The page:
Years behind the United States, Bill C-470 would not deal with many of the practices that have grabbed attention in recent years. From fundraising organizations that get a $180 commission for signing up a donor, regardless of the amount contributed, or to other high-class fundraising techniques that cost more than 30¢ of every $1, all that is left up to the minister to explore.
Bill C-470 would require charities to disclose the salaries of its five highest paid employees. In addition, a charity could be deregistered by the Minister of National Revenue if it pays any employee more than $250,000 in a single year. The threshold of $250,000 is more than a minister or a deputy minister earns to run a federal department. More important, it is about five times what the average donor earns.
At present, the revocation of a charity that violates the requirements of the Income Tax Act is at the discretion of the minister. Bill C-470 would not reduce that ministerial discretion. It would simply add to the existing grounds available to the minister.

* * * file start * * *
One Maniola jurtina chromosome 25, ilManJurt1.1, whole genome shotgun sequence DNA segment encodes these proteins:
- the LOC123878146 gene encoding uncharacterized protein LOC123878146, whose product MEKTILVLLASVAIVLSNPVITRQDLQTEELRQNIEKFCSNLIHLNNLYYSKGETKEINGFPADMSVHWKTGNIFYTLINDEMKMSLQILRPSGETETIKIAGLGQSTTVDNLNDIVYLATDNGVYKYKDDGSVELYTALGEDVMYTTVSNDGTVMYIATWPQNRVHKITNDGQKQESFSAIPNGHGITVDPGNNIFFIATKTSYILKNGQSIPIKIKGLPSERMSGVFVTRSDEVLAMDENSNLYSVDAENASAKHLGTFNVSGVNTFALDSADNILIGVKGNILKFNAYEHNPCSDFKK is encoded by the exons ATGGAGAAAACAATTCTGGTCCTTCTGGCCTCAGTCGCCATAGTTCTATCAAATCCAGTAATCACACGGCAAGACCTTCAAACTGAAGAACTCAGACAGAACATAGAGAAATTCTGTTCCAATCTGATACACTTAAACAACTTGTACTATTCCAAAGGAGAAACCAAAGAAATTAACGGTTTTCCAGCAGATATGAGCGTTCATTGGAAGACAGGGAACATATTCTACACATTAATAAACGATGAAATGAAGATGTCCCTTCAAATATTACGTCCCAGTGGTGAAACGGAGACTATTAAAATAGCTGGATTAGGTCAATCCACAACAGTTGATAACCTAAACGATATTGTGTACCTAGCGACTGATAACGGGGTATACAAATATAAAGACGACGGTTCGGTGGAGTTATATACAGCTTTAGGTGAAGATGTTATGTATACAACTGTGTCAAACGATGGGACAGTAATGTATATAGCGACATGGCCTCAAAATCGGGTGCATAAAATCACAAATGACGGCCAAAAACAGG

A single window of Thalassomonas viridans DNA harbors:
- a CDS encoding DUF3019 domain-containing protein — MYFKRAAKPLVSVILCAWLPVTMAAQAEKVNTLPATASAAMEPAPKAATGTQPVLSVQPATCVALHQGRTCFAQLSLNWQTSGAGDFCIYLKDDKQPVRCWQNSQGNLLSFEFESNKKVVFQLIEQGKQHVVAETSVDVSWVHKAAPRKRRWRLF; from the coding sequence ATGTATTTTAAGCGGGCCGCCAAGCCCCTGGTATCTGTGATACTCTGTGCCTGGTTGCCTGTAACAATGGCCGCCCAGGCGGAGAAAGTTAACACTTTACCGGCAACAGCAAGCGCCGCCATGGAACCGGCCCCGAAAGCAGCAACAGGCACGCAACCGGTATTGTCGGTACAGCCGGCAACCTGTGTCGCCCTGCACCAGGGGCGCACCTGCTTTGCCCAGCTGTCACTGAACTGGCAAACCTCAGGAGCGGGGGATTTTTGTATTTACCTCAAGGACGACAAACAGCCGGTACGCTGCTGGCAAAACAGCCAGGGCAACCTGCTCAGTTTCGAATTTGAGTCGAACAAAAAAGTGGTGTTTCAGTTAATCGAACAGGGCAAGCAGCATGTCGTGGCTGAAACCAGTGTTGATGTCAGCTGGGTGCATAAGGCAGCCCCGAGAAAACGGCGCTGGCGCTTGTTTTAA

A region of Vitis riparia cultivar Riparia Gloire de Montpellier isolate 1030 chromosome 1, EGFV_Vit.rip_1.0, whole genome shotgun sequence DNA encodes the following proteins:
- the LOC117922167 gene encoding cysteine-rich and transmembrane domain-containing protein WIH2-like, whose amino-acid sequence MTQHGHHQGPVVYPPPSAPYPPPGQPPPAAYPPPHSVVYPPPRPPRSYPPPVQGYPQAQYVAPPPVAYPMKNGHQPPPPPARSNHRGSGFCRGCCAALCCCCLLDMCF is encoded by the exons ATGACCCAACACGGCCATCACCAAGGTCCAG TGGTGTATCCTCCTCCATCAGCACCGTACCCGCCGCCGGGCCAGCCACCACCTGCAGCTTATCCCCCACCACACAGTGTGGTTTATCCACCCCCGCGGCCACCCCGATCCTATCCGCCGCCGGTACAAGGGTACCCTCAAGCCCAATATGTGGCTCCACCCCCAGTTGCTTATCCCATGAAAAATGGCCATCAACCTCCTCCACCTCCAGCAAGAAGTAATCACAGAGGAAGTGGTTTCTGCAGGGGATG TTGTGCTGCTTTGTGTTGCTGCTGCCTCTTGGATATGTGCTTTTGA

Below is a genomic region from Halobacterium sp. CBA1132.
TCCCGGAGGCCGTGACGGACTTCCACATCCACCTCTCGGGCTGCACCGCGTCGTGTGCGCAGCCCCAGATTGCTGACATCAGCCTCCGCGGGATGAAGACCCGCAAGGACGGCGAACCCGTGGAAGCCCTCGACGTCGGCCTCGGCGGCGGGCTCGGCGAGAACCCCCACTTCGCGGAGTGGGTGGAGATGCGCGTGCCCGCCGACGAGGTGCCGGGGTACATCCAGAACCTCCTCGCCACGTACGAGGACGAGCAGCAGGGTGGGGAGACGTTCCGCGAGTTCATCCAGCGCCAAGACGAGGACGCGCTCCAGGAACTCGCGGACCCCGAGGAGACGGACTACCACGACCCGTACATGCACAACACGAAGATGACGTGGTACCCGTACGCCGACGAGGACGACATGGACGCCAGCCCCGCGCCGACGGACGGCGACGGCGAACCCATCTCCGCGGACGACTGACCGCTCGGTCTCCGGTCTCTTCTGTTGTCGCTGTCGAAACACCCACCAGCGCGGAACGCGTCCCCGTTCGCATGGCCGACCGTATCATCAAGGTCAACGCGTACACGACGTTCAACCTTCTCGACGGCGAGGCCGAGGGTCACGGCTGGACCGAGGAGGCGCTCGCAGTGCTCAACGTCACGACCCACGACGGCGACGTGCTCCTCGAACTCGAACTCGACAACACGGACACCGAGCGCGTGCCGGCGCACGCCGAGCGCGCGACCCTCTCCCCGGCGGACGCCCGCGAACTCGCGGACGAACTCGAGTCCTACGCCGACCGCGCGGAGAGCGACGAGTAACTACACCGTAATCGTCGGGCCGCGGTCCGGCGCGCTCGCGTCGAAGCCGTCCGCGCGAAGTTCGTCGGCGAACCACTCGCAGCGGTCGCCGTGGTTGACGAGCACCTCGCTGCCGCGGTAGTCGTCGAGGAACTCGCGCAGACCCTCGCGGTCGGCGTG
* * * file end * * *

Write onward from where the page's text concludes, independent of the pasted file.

An effective date of 2011 is included in the legislation so that charities would have time to adjust.
Bill C-470 would give the minister a much needed additional tool in the interests of the millions of Canadians who donate billions of dollars to charities every year.
Bill C-470 would also give charities a powerful incentive to maintain the trust of their donors while giving the minister the responsibility, the capacity and the discretion to respond to breaches of that trust.
I will respond to some of the usual resistance we can expect from those who do not wish to disclose and others who may want to maintain the luxury to which they have become accustomed.
First, on disclosure. Governments across Canada are forcing disclosure of top salaries of all those who rely on the taxpayer for their income. It does not matter whether one is the chief executive of a crown corporation or a transit worker with a lot of overtime, the person could find his or her name and income published. The principle is clear. If people take home taxpayer money, they cannot hide how much. As Canadian charities distribute almost $3 billion a year in tax credits, taxpayers have every right to know whether the salaries they are subsidizing are excessive.